Negatively Hot

Exponentially boosting the love-life of a negatively hot physicist.

by Polykum Redaktion

As a physics student, I have been described as “negatively hot” more often than I will publicly admit to in this article. We, the community of geeks, should find a better response than “That’s not nice!” and “Thanks, Mom”. But what does it even mean when your crush calls you that? To understand that, all we have to do is turn to everyone’s favourite pastime: Thermodynamics!

Thermodynamics: a deep dive

Negative temperatures make no sense. If temperature is how quickly the atoms in a substance are moving on the microscopic scale, then we cannot get any colder than when they are at a standstill. A crystal in perfect order, everything frozen in place. This unattainable state defines zero Kelvin. While moving to the Kelvin scale gives us a convenient way out if someone claims our IQ is room temperature, we appear to be stuck with regard to understanding negative hotness: Absolute zero is absolute, end of story.

Not so fast. How exactly do the atoms move? At room temperature, all particles in the air move in random directions all the time, but not all at the same speed: Some go slowly, some go fast. If you pick a random molecule, the probability of finding it at any given energy E will be proportional to e^((-E)/kT), where T is the temperature and k is a constant. That means that whatever the temperature, the probability of finding a particle at a certain energy always decreases exponentially with that energy, but the hotter the temperature, the flatter the curve and the higher the probability for higher energies. As a side-note: Exponentials are never zero, so yes, that means that at any given instant the odds of being sucker punched in the face by an unlikely high-energy Oxygen molecule with the energy of Mike Tyson’s fist are low – but never zero.

Flipping the curve

Let us redefine our notion of temperature and start with the probability distribution. The temperature of a gas is just the value that makes the e^((-E)/kT) relation that we discussed before. Now what would happen if we substituted a negative temperature? At a temperature -T the probability of finding a molecule with a given energy would now be e^(E/kT), growing exponentially with the energy rather than decreasing! When the temperature is negative, the probability distribution is turned upside down. Is this real physics? Maybe. Actual physicists can and do debate this for hours and there are a ton of caveats we choose to not care about for the sake of the reader’s sanity. Let’s just run with it.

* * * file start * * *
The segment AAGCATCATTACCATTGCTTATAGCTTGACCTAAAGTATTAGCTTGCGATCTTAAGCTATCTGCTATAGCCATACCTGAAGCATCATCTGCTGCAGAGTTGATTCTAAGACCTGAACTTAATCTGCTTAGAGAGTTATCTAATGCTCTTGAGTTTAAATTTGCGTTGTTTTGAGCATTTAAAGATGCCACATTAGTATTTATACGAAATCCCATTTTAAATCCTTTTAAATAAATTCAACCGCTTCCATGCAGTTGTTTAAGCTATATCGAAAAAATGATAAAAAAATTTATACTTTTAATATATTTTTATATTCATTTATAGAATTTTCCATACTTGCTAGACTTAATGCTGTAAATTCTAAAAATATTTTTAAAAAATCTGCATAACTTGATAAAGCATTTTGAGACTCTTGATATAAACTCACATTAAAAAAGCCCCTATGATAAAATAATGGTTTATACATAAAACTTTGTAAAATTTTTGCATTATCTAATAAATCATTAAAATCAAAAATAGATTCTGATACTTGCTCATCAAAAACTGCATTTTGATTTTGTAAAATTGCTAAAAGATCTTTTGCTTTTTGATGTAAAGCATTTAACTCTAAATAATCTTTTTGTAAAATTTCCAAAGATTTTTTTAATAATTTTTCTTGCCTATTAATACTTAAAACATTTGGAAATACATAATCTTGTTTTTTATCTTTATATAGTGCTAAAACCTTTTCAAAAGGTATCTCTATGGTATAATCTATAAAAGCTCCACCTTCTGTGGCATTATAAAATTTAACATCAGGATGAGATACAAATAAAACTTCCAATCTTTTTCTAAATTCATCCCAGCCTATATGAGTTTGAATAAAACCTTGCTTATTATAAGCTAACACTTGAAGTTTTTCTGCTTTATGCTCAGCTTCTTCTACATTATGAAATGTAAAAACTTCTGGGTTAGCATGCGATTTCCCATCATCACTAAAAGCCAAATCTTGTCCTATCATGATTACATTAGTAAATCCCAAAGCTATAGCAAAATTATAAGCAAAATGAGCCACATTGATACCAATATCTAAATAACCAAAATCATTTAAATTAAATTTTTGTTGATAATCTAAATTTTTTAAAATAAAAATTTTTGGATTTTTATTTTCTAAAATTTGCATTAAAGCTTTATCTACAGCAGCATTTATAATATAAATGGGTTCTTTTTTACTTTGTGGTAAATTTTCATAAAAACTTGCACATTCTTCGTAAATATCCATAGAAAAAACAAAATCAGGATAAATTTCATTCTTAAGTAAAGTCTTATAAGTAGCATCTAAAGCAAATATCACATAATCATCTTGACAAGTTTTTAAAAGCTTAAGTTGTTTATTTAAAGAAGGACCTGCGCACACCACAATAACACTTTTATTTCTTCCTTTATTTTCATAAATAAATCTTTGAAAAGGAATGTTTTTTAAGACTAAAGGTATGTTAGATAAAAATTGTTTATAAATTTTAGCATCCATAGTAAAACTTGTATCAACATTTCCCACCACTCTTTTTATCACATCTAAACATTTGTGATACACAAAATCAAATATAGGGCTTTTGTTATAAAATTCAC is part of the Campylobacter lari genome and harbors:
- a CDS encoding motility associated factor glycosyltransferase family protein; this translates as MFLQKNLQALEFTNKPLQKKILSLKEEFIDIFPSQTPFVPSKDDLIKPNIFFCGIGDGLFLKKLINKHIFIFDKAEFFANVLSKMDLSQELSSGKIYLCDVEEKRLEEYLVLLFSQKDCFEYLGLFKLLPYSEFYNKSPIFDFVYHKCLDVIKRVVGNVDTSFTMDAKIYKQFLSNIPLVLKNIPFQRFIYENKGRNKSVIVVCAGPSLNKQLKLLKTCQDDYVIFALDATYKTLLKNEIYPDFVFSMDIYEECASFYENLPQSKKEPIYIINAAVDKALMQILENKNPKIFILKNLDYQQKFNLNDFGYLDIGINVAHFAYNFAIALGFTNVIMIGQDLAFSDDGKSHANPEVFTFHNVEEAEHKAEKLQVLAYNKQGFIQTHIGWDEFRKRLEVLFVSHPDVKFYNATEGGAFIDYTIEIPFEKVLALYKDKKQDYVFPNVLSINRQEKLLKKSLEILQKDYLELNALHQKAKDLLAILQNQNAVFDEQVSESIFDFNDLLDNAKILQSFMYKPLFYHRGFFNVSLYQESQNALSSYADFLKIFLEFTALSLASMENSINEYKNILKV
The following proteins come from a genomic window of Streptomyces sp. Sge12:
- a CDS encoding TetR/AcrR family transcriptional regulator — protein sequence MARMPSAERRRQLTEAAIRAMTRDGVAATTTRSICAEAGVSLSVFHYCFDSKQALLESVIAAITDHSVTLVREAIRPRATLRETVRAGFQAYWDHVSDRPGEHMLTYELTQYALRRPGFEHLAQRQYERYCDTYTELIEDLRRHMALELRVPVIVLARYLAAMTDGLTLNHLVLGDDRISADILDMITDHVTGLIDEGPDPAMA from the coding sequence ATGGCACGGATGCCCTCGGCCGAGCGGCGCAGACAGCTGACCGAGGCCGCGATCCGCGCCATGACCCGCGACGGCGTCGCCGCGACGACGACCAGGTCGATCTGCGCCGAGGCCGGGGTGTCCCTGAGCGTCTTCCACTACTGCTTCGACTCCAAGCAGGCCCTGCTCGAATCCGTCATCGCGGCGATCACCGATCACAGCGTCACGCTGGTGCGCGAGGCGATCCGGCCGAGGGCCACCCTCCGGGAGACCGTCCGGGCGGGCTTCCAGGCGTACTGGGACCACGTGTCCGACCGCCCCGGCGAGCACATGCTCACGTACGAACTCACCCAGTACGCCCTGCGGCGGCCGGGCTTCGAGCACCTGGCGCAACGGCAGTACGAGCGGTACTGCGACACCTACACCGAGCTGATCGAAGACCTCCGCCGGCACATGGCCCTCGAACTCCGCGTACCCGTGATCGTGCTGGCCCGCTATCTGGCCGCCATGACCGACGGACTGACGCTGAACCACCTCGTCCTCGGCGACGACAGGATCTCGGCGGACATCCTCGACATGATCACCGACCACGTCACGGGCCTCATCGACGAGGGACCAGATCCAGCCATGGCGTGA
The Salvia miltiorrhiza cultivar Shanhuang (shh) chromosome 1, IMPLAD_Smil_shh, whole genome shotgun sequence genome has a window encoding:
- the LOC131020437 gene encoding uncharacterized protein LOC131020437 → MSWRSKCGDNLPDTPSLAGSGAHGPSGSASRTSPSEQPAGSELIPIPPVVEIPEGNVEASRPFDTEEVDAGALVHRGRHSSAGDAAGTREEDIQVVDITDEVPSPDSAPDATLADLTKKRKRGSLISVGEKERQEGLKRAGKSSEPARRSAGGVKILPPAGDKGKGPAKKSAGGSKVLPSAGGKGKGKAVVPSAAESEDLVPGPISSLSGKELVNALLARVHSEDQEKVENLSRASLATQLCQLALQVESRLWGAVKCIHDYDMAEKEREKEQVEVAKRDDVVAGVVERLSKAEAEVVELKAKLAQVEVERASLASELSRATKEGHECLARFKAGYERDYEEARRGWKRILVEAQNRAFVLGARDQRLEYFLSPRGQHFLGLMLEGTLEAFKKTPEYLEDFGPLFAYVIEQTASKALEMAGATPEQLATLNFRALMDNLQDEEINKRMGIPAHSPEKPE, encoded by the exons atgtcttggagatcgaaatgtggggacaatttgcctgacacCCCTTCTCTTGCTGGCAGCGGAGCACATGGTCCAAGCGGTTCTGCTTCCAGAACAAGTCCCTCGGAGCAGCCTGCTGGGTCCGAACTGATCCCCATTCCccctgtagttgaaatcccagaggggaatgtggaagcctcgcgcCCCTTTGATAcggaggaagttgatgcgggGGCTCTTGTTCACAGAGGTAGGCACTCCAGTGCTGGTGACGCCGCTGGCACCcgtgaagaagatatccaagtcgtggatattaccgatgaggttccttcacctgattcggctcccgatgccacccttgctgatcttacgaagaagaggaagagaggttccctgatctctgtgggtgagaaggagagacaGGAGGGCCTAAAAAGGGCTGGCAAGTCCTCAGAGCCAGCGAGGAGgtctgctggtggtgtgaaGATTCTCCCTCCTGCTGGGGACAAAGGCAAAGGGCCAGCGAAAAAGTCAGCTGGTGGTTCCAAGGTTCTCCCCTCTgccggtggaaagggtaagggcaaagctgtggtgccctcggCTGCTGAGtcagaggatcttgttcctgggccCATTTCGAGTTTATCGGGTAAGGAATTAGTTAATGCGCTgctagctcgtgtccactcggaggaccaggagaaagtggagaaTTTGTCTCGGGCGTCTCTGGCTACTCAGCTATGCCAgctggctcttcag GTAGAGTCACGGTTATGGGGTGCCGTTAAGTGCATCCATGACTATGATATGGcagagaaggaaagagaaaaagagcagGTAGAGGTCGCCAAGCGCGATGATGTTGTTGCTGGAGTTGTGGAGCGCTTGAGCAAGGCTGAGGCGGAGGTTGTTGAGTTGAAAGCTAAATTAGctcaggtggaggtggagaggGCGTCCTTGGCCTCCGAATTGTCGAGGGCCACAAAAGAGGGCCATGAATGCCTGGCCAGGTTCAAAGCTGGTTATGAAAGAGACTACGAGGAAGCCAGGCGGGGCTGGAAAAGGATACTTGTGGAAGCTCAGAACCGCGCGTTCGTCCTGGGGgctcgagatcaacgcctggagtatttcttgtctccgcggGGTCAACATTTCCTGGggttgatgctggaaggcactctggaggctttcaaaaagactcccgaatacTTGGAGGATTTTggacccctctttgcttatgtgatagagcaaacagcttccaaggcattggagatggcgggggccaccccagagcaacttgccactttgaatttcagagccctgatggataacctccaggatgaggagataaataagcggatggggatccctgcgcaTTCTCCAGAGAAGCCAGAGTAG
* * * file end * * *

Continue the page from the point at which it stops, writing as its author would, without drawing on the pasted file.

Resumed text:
At this juncture in the article, I intended to turn up its erotic appeal and talk you through some quantum mechanics, but I was repeatedly told that the article is already too technical up to this point. Since scaring away the non-physics students is the opposite of what we are trying to achieve, I will just leave like-minded people with the remark that you can get some serious performance boosts out of quantum thermal machines operating between two heat baths of positive and negative temperature. If you care about what that means, you should absolutely go into the fascinating branch of quantum physics.

The paradox of negative temperatures

So what would a negatively hot object be like? Since the likelihood of high energies now increases exponentially, most particles constituting the object would be close to their maximum energy, hence the object would have way more energy than at any positive temperature. If you were to touch it, it would be all too keen to lose that energy by transferring it to you. You would absorb its energy and cool it down until it reaches negative infinite Kelvin, at which point it jumps to normal infinite temperature, cooling down further until reaching equilibrium. If you think that makes sense, you are wrong, but if you ponder it enough and draw some graphs for the probability distributions of -0K, -∞K, ∞K and 300K (K for Kelvin), you might get a sense of this process. This means a surprising truth: Negative temperatures are really, really hot!


Congratulations, if you made it this far there is at least a small part of your soul that is into weird physics. You now understand negative temperatures: They are absurdly large amounts of energy that stem from inverting the probability distribution of the energy of particles, making them hotter than infinitely hot. Like you. In conclusion, if you are a physicist and your crush calls you negatively hot, do not despair! Maybe they are saying that you radiate energy beyond the point that is classically comprehensible. Maybe they are saying that touching you would be a painfully unpleasant experience. We cannot be certain what they mean, but at least you may find peace knowing that what they were saying was at least well defined.

Alexander Jürgens, 23, Master’s in Quantum Engineering, blames quantum tunnelling for his missing phone charger(s).

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